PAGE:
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These two animals have similar coat colors, but different facial characteristics. The coyote on the left has a narrow snout and small nose pad, with large ears relative to its head size. The wolf on the right has a broad snout and large nose pad, with small ears relative to its head size. IMPORTANT: Wolf pups in mid-summer and fall can closely resemble coyotes, and it can be nearly impossible to tell them apart.
COYOTE (Canis latrans)
GRAY WOLF (Canis lupus)
Distinguishing dogs from wolves can be challenging. Many of the traits possessed by wolves can also be found in domestic dogs, so no single trait should be used to definitively distinguish a dog from a wolf. When observing an animal, it is desirable to consider as many of the following traits as possible, including the animal’s behavior. Wild wolves will almost never approach a human.
DOG (Canis lupus familiaris)
It can be impossible to distinguish a large dog from a wolf from a single track. Instead, if possible look for the pattern of the trail left by the animal. Dogs’ pattern of walking reflects their domestic lifestyle. They do not rely on stealth, and tend to walk erratically. Their hind foot tracks seldom register within their forefoot tracks. They may also approach strange objects directly. Wolves on the other hand, tend to walk more directly when travelling. Their trails reflect this, as the track of the hind foot is placed within or directly in front of the forefoot. Wolves will also approach strange objects cautiously, often circling widely to investigate rather than approaching directly.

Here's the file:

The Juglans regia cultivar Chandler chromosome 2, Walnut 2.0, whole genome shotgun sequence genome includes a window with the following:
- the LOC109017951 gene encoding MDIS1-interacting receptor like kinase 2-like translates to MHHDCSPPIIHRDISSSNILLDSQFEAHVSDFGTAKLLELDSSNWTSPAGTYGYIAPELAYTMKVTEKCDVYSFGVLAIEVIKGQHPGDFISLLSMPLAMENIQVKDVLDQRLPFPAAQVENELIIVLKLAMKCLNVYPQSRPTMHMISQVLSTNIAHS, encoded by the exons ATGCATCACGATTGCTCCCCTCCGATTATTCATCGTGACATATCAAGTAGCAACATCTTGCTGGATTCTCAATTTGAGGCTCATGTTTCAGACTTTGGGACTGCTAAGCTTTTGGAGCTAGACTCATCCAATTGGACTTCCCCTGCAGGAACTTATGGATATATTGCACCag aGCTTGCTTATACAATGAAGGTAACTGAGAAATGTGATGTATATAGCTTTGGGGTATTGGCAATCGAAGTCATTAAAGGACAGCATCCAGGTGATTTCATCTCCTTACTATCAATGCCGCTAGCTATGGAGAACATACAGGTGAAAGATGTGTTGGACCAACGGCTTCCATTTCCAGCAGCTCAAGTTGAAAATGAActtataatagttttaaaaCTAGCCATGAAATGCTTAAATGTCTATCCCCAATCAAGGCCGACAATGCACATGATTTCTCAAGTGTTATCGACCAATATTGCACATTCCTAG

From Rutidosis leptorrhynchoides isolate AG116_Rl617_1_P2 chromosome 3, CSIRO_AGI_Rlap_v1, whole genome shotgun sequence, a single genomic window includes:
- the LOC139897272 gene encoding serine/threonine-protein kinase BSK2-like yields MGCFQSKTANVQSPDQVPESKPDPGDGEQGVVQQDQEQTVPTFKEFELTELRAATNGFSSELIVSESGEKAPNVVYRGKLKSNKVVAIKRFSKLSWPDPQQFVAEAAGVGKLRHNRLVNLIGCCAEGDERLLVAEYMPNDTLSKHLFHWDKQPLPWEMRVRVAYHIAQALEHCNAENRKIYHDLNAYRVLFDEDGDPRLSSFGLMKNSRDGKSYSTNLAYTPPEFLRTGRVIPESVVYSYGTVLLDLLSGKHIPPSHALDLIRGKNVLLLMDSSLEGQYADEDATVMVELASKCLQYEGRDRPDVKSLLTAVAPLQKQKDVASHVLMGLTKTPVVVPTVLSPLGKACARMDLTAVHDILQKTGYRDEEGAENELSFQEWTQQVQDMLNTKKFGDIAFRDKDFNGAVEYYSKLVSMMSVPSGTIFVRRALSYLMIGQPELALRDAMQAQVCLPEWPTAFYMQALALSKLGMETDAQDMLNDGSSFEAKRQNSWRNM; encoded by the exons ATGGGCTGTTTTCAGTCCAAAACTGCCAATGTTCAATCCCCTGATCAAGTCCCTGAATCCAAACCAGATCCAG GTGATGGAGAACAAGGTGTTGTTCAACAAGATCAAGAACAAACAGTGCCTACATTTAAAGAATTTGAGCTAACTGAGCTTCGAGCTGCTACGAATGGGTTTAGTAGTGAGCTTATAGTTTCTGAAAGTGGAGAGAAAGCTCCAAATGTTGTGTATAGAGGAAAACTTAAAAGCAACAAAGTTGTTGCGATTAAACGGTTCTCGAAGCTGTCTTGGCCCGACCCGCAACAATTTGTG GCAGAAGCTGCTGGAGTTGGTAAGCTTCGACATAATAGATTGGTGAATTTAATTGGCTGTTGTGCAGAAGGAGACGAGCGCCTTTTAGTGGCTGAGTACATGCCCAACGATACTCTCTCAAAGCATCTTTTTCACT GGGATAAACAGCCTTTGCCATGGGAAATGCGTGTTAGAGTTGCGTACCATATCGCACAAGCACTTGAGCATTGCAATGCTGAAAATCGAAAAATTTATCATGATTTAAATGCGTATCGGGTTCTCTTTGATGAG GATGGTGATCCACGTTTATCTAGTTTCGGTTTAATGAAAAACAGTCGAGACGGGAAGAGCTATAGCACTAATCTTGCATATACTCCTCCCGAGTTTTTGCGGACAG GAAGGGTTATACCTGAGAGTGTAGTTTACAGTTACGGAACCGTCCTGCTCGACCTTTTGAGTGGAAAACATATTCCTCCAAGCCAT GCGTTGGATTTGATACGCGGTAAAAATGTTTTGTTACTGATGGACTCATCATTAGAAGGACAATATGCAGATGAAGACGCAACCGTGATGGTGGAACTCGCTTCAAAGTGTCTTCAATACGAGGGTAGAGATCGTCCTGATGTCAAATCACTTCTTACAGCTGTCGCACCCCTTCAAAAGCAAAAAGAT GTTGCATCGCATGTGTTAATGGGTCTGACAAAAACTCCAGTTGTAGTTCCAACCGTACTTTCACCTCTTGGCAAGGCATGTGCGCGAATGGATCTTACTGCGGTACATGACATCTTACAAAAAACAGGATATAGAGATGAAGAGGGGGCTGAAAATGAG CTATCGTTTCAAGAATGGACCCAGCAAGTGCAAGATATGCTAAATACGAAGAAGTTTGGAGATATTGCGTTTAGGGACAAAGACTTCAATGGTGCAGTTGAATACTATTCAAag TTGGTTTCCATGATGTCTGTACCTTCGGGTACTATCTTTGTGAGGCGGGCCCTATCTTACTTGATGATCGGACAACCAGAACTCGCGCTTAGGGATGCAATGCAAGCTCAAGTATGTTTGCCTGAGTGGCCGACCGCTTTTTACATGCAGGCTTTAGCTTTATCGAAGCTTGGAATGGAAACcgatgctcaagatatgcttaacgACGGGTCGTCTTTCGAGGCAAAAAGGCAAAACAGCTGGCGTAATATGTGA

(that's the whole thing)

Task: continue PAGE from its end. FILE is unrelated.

Thanks to Adirondack Almanack; Alderleaf Wilderness College; California Wolf Center; Cook County Coyote Project; Andy Dobos – Three Red Trees School of Natural Living; Jim Halfpenny (A Field Guide to Mammal Tracking in North America); Internet Center for Wildlife Damage Management; Iron Pride Alaskan Malamutes; Oregon Dept. of Fish and Wildlife; Montana Fish, Wildlife and Parks; Richard Badger Photography; Western Wildlife Outreach; and Yamnuska Wolfdog Sanctuary for images and/or content.
Wildlife Investigations Lab
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(916) 358-2790 | WILAB@wildlife.ca.gov